The Hidden Cost of Meritless Class Action Lawsuits

Close to 40 percent of all companies listed on major U.S. stock exchanges have been targeted by a securities class action lawsuit at least once between 1996 and 2017, according to the Stanford Securities Class Action Clearinghouse. These lawsuits are not only common but increasingly popular, with a record number of cases filed in the past two years. Given their prevalence, understanding the economic implications of the current securities litigation system is important.

Securities class action lawsuits can be socially beneficial if they deter wrongdoing, curb managerial rent extraction, and compensate injured shareholders. However, class actions have a widely discussed dark side: law firms have an incentive to bring weak lawsuits in the hope of securing a large settlement (e.g., [1], [2]). Faced with the prospect of entering a long and resource-intensive legal dispute, and faced with the risks of an imperfect judicial process, firms may be willing to settle cases even if the allegations are untrue. This type of meritless litigation is socially wasteful: It does not punish wrongdoing, it hurts corporate shareholders, it may distract managers from running their companies, and it is a burden on the judicial system.

The aim of our paper is to provide novel, large-scale evidence on the economic costs of meritless class action litigation. Such evidence is important: Without a good understanding of these costs, it is impossible to design optimal policy and to accurately evaluate the trade-offs inherent in any piece of regulation meant to curb meritless litigation. So far, large-scale evidence on the economic costs of meritless class action litigation is surprisingly scarce, and our results indicate that such costs may be substantially higher than commonly thought.

We find that meritless securities class action lawsuits disproportionately target firms that generate valuable innovations. This is an important finding, because ex post punishment for successful innovators creates disincentives for all firms to innovate ex ante, according to most standard models. Given that successful innovation is a key driver of economic growth, meritless class action litigation is potentially a hidden tax on innovation and may distort firms’ incentives to invest in it.

A key empirical challenge is identifying firms that create valuable innovation. To overcome this challenge, we build on recent work by Kogan et al. (2017) ([3], KPSS). KPSS propose a new firm-level measure of the quality of innovation (“innovation success”). The measure is derived from stock-market reactions to new patent grants and captures the private economic value of innovations. Another challenge is to measure lawsuit merit, which is inherently unobservable. We address this challenge by showing that our results are robust to a variety of proxies for lawsuit merit that have been proposed in the literature.

The core finding in our paper is that successful innovators (measured using the KPSS innovation success measure) are substantially more likely to be the target of a meritless class action lawsuit than other firms in the same industry and year. Hence, meritless lawsuits fall disproportionately on successful innovators. We also find that, on top of making a lawsuit more likely, innovation success is associated with greater losses to shareholders from a meritless class action filing. While the average successful innovator loses about 3.0 percent of its market capitalization in the seven days around such a filing, the average non-successful innovator loses only 1.9 percent. This shows that meritless litigation is especially costly for firms with valuable future growth opportunities. If successful innovators were smaller than their peers, higher percentage losses would not necessarily translate into higher dollar losses. In fact, however, successful innovators are generally much larger, and the corresponding dollar losses in the seven days around a filing are $148 million for the average successful innovator but only $12 million for the average non-successful innovator.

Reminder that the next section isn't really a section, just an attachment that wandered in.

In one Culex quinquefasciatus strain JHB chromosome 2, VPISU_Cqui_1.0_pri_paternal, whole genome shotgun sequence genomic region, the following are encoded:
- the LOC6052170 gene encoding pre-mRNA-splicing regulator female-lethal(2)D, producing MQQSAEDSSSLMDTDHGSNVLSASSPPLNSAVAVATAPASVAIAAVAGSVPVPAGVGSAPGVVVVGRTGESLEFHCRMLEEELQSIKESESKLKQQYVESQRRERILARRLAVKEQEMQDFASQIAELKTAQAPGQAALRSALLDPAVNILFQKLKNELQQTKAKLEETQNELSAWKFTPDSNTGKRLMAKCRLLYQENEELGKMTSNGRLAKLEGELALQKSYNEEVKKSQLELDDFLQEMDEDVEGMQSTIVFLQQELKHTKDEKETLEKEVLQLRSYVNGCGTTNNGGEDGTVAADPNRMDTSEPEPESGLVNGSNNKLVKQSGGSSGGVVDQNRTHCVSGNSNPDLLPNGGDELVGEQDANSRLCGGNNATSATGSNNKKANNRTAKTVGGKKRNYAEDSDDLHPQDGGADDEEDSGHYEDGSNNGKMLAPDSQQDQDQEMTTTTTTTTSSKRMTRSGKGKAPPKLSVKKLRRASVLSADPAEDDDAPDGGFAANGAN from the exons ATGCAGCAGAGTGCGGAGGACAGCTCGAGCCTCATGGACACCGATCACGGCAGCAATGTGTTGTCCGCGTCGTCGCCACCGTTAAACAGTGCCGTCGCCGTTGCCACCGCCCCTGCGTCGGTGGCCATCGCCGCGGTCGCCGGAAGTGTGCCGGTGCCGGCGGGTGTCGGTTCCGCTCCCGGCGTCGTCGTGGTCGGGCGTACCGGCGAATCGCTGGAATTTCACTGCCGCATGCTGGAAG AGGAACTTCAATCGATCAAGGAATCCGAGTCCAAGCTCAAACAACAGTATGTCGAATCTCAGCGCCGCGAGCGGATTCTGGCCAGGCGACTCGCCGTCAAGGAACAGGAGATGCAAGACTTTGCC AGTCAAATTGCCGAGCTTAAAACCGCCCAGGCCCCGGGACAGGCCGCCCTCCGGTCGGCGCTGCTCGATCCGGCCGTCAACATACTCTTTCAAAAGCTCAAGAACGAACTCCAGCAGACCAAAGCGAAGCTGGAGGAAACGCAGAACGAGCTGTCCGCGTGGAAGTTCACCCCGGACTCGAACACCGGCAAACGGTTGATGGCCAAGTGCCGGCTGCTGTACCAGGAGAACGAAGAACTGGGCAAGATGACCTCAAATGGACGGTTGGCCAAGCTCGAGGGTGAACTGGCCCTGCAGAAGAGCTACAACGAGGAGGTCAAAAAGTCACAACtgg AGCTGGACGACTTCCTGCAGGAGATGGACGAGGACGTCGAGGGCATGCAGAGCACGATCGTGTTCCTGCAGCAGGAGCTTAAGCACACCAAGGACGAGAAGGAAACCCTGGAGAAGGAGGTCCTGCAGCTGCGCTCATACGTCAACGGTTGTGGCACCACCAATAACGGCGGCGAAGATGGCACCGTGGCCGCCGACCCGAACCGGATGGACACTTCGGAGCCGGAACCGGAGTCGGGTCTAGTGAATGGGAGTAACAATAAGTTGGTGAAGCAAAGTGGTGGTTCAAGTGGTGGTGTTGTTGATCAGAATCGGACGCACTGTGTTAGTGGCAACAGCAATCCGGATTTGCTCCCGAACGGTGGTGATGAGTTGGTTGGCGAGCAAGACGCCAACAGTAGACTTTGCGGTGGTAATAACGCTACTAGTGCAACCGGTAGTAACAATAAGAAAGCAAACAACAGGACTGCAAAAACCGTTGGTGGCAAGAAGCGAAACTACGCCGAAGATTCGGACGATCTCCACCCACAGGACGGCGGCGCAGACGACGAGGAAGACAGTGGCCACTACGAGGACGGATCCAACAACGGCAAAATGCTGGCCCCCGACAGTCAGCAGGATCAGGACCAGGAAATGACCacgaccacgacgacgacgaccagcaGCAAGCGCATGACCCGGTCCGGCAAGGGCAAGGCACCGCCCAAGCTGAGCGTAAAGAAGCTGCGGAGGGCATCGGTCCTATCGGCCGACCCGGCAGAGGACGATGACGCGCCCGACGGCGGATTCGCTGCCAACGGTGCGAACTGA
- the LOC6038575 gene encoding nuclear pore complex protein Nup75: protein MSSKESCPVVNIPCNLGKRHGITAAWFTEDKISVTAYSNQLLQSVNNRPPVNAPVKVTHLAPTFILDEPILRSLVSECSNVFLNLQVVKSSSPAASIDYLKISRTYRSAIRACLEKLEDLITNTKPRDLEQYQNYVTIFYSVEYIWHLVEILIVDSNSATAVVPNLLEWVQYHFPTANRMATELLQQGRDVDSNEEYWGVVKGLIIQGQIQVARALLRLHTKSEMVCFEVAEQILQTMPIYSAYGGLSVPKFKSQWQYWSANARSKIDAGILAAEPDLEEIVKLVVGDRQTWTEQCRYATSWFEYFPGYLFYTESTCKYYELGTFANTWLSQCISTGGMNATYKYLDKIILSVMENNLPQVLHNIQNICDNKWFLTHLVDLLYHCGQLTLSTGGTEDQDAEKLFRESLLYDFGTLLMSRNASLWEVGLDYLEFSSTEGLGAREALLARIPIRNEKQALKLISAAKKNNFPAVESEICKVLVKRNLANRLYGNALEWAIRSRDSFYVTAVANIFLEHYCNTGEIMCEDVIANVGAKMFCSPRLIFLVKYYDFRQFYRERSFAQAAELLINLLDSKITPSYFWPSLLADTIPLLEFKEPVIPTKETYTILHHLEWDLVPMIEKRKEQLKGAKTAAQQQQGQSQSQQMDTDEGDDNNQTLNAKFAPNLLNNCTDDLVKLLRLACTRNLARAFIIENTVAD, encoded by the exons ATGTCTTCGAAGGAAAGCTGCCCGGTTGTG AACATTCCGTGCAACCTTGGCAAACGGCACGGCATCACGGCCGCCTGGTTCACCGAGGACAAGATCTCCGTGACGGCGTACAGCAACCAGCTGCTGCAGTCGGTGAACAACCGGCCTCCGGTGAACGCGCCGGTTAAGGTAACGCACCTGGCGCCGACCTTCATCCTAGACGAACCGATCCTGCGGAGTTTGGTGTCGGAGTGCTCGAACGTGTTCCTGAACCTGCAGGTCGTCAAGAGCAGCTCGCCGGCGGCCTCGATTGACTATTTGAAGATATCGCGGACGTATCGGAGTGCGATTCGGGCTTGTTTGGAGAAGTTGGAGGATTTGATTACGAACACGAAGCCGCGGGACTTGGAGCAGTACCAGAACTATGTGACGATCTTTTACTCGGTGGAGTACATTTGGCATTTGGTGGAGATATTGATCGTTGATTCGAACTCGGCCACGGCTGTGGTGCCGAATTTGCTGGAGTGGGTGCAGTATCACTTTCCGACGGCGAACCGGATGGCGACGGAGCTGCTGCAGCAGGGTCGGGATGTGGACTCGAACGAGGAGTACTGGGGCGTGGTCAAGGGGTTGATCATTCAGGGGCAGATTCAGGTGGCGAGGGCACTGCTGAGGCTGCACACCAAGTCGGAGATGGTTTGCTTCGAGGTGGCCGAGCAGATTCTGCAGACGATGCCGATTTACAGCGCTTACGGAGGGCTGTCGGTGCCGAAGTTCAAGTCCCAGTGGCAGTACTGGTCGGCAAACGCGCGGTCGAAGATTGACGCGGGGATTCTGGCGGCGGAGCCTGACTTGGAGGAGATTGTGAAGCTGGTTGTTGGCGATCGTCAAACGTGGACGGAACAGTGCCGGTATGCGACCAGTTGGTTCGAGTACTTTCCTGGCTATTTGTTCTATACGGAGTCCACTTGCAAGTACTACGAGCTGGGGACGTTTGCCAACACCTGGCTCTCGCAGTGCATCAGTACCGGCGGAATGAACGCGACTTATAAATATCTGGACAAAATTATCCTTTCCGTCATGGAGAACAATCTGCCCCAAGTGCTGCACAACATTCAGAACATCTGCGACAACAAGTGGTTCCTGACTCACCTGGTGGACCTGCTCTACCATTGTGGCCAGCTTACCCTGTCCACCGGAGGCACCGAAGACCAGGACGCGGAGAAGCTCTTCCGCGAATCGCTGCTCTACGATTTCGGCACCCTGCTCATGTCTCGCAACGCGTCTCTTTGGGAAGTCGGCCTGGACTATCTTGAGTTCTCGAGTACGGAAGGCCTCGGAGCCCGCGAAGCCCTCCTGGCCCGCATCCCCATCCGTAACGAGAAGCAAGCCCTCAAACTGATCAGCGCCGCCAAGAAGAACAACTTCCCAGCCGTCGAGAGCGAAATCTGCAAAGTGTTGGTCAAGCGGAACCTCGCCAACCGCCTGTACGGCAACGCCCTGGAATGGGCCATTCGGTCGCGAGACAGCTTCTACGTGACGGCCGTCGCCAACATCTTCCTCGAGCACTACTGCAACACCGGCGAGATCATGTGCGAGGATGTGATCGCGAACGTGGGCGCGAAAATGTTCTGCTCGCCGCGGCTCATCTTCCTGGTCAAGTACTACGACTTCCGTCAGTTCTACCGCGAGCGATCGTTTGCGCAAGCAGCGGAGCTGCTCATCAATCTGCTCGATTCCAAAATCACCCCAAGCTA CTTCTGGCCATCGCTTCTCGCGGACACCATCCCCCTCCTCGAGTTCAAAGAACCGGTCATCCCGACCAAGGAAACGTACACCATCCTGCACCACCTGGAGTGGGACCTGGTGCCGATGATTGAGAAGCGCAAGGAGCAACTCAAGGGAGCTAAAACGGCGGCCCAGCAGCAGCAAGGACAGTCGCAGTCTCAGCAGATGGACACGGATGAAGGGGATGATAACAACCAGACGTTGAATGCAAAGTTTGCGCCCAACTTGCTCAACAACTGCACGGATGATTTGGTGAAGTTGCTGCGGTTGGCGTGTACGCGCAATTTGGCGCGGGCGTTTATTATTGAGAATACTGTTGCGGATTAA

Combined, these findings suggest that more successful innovation is associated with both a greater probability of being subject to a meritless class action lawsuit and a greater loss from being sued. The expected costs of meritless class actions are thus particularly high for the most innovative firms. To the best of our knowledge, our paper is the first to establish this fact.

We address potential endogeneity concerns using a range of different approaches (see our complete paper for details), including (i) a rich set of control variables, (ii) alternative proxies for lawsuit merit, (iii) exploiting the timing of patent grants and lawsuit filings, (iv) different sets of fixed effects, and (v) instrumental variable regressions. Our regressions make sure that general trends in variables such as innovation intensity, litigation propensity, and dismissal standards, across both time and industries, are not causing our results. While we do find a positive link between meritless lawsuits and innovation success, we do not find a statistically significant link for meritorious cases, which suggests that there is no relation between successful innovation and class action lawsuits more broadly. In sum, our findings suggest that the U.S. securities class action system imposes a substantial implicit tax on innovative firms in the form of meritless litigation.